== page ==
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Editorial: Election Day 2010 provides cause for concern

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Indiana Lawyer Editorial

Years ago we were a little bemused when we first heard a judge on the Court of Appeals who happened to be facing a retention vote worry aloud that remaining on the bench may not be such a sure thing.

We were acquainted enough with this particular judge’s legal work to believe that this judge had nothing to fear, and yet it was plain that this jurist’s words were not mere lip-service and an attempt to sound “humble.” We learned of no campaign aimed at turning this judge out of office, and of course the judge was retained.

This particular judge worried aloud again during the most recent election cycle about remaining on the bench, again in spite of no organized effort to turn the judge out of office.

But one need only look outside Indiana’s borders to glimpse the sort of goings on that give reasonable people a reason to feel anxious about the state of judicial elections in general and merit selection in particular.

All five COA judges were retained by large margins, and all five trial judges in the Lake Superior Court and the one St. Joseph Superior Court judge were all kept on the bench.

Yet merit selection is no guarantee that sanity and reason will always prevail.

Look to the west, where three of Iowa’s justices were turned out of office after a retention vote on Election Day 2010. The three justices on Iowa’s Supreme Court were targeted by groups seeking to oust them after the high court there in 2009 unanimously ruled in the case that cleared the way for same-sex couples to marry under state law.

Or look directly north to Michigan, where in spite of running “non-partisan” judicial elections, Republicans are said to have gained control of the Michigan Supreme Court with a 4-3 majority.

Or look immediately to the west to Illinois, where the chief justice was forced to undertake a brisk campaign to keep his seat on the bench after becoming targeted by interests seeking to portray him as soft of crime, and other groups seeking caps on jury awards in malpractice cases.

We firmly believe in the right to free speech and the rights of citizens to express their displeasure with their judges. But to be frank, we find the prospect of witnessing the members of our appellate court filling the trunks of their cars with campaign materials to distribute as they dash across the state to lobby to keep their seats on the bench a bit nightmarish.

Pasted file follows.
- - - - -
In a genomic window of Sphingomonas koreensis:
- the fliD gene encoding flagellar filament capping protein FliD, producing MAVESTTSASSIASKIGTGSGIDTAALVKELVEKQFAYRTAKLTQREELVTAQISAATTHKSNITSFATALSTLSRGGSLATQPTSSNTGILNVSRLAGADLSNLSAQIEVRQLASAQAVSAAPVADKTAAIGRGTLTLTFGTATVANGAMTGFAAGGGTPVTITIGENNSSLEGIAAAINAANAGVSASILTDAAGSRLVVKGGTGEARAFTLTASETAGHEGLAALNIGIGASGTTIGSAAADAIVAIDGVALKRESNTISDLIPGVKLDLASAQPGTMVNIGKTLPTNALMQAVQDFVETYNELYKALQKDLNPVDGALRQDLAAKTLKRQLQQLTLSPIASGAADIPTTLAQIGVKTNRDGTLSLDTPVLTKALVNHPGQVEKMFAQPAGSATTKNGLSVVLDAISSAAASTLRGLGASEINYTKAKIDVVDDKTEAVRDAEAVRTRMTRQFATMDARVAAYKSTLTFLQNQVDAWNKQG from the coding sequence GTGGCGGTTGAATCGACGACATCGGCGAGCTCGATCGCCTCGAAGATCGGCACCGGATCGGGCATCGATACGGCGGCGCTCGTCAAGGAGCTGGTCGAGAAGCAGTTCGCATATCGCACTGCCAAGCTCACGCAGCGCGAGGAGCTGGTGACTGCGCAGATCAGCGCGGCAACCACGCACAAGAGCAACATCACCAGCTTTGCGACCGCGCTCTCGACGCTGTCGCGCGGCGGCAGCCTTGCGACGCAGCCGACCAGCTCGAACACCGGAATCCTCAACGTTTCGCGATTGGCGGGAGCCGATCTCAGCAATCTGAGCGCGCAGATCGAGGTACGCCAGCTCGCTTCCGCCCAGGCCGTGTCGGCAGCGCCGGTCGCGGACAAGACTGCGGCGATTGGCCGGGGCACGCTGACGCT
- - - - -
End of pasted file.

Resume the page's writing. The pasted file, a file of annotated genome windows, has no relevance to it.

We have it on reasonable authority that an attempt to turn back judicial merit selection will not be put forth during the coming session of the Indiana General Assembly.

Given the election cycle we’ve just witnessed, we’re not putting much faith in that proclamation.•

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  1. CCHP's real accomplishment is the 2015 law signed by Gov Pence that basically outlaws any annexation that is forced where a 65% majority of landowners in the affected area disagree. Regardless of whether HP wins or loses, the citizens of Indiana will not have another fiasco like this. The law Gov Pence signed is a direct result of this malgovernance.

  2. I gave tempparry guardship to a friend of my granddaughter in 2012. I went to prison. I had custody. My daughter went to prison to. We are out. My daughter gave me custody but can get her back. She was not order to give me custody . but now we want granddaughter back from friend. She's 14 now. What rights do we have

  3. This sure is not what most who value good governance consider the Rule of Law to entail: "In a letter dated March 2, which Brizzi forwarded to IBJ, the commission dismissed the grievance “on grounds that there is not reasonable cause to believe that you are guilty of misconduct.”" Yet two month later reasonable cause does exist? (Or is the commission forging ahead, the need for reasonable belief be damned? -- A seeming violation of the Rules of Profession Ethics on the part of the commission) Could the rule of law theory cause one to believe that an explanation is in order? Could it be that Hoosier attorneys live under Imperial Law (which is also a t-word that rhymes with infamy) in which the Platonic guardians can do no wrong and never owe the plebeian class any explanation for their powerful actions. (Might makes it right?) Could this be a case of politics directing the commission, as celebrated IU Mauer Professor (the late) Patrick Baude warned was happening 20 years ago in his controversial (whisteblowing) ethics lecture on a quite similar topic: http://www.repository.law.indiana.edu/cgi/viewcontent.cgi?article=1498&context=ilj

  4. I have a case presently pending cert review before the SCOTUS that reveals just how Indiana regulates the bar. I have been denied licensure for life for holding the wrong views and questioning the grand inquisitors as to their duties as to state and federal constitutional due process. True story: https://www.scribd.com/doc/299040839/2016Petitionforcert-to-SCOTUS Shorter, Amici brief serving to frame issue as misuse of govt licensure: https://www.scribd.com/doc/312841269/Thomas-More-Society-Amicus-Brown-v-Ind-Bd-of-Law-Examiners

  5. Here's an idea...how about we MORE heavily regulate the law schools to reduce the surplus of graduates, driving starting salaries up for those new grads, so that we can all pay our insane amount of student loans off in a reasonable amount of time and then be able to afford to do pro bono & low-fee work? I've got friends in other industries, radiology for example, and their schools accept a very limited number of students so there will never be a glut of new grads and everyone's pay stays high. For example, my radiologist friend's school accepted just six new students per year.

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